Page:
COLIN RUFFELL ARTIST [INTERVIEW]
to coincide with ‘featured artist’ exhibition at Skylark One Gallery
“I have been a full-time professional artist for over 50 years. I know … I am amazed as well. But it is true. I left my last proper job teaching art in a secondary school way back in 1965. This is how it happened.
I couldn’t live on the teacher’s salary. Fran, my wife, and I had two small children and a rented council house. So I used to get out at weekends and knock on people’s doors to try and sell paintings that I would make during weekday evenings. The teaching salary was so poor that I found that I made more on some Sundays than a week in school. So when the headmaster invited me to apply for the job in the new school that would replace the current one, I didn’t apply.
But I lost the tied tenancy to the council house. Luckily, we got our first foot onto the property ladder for a very small deposit and all was well.
I painted using a palette knife onto hardboard panels, and sold them for a few pounds each. Here is a picture of me doing that a year later after the story was picked up by the Daily Mail.
I had been joined by two other artists and we grew more proficient as we learned about selling. Later in 1966 we were invited to exhibit in ‘Britains Best’ at Rackhams, a big Harrods owned department store in Birmingham. This is where we gave painting demonstrations and then sold our paintings to the furniture department for their room displays. That led onto a new business where we teamed up with G-Plan furniture people and toured the country selling to department stores and furniture stores.
We took a regular stand at the Spring Fair, which is a huge trade only show every February. But as that business grew we missed the direct feedback and profit margin that you get when you sell to the end consumer. So a couple of years later I also started to exhibit every Sunday on the Bayswater Road art exhibition along the railings north side of Hyde Park in London.
That spell exhibiting at the Spring Fair in February, and Bayswater every Sunday, lasted several years. I later handed my existing profitable furniture-store business over to an established art-dealer in exchange for a fifty percent share and guaranteed minimum. It was a very tempting deal, plus the prospect of international fame and fortune. And it gave me time to develop in other areas.
I yearned for change and more recognition by the mainstream art gallery world. They were very influential back in the seventies. So I started to woo small, established, art gallery proprietors with my work. The trouble was that the art gallery business requires that the artist and collector to be kept apart. That is because collectors like talking to artists and artists like talking to collectors. But the in-between middle-man has to keep them apart to avoid losing his control and percentage of sale price.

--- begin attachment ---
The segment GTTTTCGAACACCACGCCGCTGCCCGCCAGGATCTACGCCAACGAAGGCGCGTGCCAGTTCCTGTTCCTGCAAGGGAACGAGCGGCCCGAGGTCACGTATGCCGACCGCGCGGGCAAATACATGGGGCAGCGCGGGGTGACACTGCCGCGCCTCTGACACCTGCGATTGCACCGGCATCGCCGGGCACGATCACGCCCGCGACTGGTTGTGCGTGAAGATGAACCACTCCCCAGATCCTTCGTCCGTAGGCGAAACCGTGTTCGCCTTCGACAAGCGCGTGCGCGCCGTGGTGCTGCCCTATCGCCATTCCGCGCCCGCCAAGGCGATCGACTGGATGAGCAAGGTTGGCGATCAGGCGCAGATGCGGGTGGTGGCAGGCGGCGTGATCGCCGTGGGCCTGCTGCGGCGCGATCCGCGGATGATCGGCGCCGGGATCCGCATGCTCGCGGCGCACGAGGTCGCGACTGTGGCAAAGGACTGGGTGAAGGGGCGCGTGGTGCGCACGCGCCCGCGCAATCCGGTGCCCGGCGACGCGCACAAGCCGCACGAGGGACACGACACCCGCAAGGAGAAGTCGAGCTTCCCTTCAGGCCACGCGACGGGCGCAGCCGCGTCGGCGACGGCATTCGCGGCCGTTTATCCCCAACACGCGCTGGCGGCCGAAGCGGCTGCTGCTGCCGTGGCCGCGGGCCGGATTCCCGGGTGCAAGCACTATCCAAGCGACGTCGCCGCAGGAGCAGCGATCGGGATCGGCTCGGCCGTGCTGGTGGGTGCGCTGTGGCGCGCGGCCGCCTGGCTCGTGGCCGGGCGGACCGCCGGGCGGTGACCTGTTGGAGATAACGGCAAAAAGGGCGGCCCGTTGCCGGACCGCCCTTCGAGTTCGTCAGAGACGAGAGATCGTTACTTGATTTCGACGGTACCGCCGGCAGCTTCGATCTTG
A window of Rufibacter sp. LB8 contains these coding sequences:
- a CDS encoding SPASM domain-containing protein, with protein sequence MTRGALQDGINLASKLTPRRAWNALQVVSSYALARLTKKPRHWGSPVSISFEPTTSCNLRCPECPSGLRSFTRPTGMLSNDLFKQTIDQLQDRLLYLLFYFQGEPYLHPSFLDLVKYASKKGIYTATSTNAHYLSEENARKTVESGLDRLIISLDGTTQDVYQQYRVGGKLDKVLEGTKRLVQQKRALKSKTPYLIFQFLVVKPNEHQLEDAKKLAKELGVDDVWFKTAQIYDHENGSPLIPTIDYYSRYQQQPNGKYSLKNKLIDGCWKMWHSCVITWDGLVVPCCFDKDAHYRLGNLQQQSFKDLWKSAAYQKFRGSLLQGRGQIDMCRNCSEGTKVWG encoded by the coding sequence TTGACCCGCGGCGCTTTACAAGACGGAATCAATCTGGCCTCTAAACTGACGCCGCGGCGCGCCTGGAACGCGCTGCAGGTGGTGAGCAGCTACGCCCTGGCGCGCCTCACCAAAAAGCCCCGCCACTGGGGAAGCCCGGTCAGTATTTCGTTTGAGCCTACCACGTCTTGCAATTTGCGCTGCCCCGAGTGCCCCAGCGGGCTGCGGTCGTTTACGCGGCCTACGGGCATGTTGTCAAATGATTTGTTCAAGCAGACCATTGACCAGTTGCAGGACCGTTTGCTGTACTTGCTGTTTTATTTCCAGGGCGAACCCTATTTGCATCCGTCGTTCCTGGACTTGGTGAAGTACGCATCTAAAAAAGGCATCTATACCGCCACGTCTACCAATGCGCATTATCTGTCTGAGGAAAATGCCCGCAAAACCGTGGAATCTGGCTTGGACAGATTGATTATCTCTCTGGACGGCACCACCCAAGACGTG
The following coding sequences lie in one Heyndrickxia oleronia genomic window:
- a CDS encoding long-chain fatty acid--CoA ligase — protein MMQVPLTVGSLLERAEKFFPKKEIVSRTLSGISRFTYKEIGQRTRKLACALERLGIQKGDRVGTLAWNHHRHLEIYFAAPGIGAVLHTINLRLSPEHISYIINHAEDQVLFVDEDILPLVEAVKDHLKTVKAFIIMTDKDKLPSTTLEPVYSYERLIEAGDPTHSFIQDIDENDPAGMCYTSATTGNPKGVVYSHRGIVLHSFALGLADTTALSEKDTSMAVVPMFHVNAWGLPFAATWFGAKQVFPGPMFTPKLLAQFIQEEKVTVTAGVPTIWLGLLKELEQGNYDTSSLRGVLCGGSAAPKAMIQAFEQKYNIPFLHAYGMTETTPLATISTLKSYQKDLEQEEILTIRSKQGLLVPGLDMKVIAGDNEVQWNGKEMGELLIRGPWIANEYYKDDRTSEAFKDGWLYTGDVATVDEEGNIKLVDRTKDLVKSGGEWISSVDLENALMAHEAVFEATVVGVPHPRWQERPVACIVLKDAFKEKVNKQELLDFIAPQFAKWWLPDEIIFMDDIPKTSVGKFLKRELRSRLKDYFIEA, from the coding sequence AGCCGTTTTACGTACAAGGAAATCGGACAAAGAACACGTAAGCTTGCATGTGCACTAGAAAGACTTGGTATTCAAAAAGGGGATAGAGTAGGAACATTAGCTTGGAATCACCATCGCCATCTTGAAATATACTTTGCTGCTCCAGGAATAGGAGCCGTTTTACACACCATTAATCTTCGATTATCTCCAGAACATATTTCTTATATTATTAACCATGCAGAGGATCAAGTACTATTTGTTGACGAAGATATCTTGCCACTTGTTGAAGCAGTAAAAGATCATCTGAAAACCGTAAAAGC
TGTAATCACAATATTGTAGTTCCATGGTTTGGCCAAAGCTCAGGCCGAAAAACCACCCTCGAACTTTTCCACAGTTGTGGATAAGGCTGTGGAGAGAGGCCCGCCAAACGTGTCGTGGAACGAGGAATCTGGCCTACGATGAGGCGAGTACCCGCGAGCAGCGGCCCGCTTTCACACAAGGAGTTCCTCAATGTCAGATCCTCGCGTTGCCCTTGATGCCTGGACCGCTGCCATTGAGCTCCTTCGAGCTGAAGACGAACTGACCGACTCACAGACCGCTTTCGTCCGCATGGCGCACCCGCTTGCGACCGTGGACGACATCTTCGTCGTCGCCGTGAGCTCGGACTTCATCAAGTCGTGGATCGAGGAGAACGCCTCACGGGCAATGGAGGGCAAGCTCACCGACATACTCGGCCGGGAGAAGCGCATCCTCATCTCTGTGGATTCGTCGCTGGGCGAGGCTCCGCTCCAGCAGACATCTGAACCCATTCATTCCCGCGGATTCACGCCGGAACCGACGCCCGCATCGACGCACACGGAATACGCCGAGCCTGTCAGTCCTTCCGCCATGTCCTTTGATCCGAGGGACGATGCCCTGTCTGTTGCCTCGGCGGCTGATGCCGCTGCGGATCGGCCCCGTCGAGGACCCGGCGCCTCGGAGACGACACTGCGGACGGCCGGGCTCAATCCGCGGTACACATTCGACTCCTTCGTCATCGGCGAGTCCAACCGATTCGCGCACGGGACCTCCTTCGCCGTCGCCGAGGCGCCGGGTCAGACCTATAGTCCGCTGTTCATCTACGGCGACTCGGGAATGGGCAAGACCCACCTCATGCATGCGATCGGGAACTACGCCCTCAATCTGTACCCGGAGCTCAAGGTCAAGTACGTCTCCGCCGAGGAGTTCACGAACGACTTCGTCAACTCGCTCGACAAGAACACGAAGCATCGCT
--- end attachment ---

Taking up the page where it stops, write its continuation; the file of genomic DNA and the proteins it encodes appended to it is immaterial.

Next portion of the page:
Then the international art-dealer lost a fortune in a property deal and went bust. I lost the guaranteed income, and a load of stock. So I went back to Bayswater Road for another spell. This time I changed my painting style, subject matter, and technique. It worked well and we gradually recovered from the financial catastrophe caused by the dealer’s bankruptcy.
In the eighties and early nineties I was painting and selling through a variety of outlets. I had collected hundreds of regular private collectors who continued to buy when I visited them in their homes. I had made friends with some great gallery owners, and had a series of annual exhibitions. Plus in the mid-eighties we came across the concept of Artists Open Houses. This was in its infancy and first started just around the corner from our house in Brighton. We joined a very small group and became the 7th house to open. The list grew and grew every year until nowadays there are hundreds of thriving artist’s open house exhibitions all across the country.
I joined the Fine Art Trade Guild as an artist Member. I did this to explore the emerging new method of inkjet printmaking. I was invited to form, and chair, a Committee that would evaluate the implications of the new technology.
In the mid-nineties we created our first online art gallery. This has continued to be a very exciting outlet. My website www.artpublish.com is where collectors can see my collection of several hundred print images that I make and print myself. Many other online art galleries have emerged and we artists can supply collectors from a massive worldwide audience.
In 2012 I joined the Skylark Gallery artist’s collective. We have two art galleries on the Southbank in London approximately half way between the Tate Modern and the London Eye. I like being a Skylark artist because we get a chance to meet art lovers from all over the world, and the business model is very fair to the members.
Whatever next I ask myself.”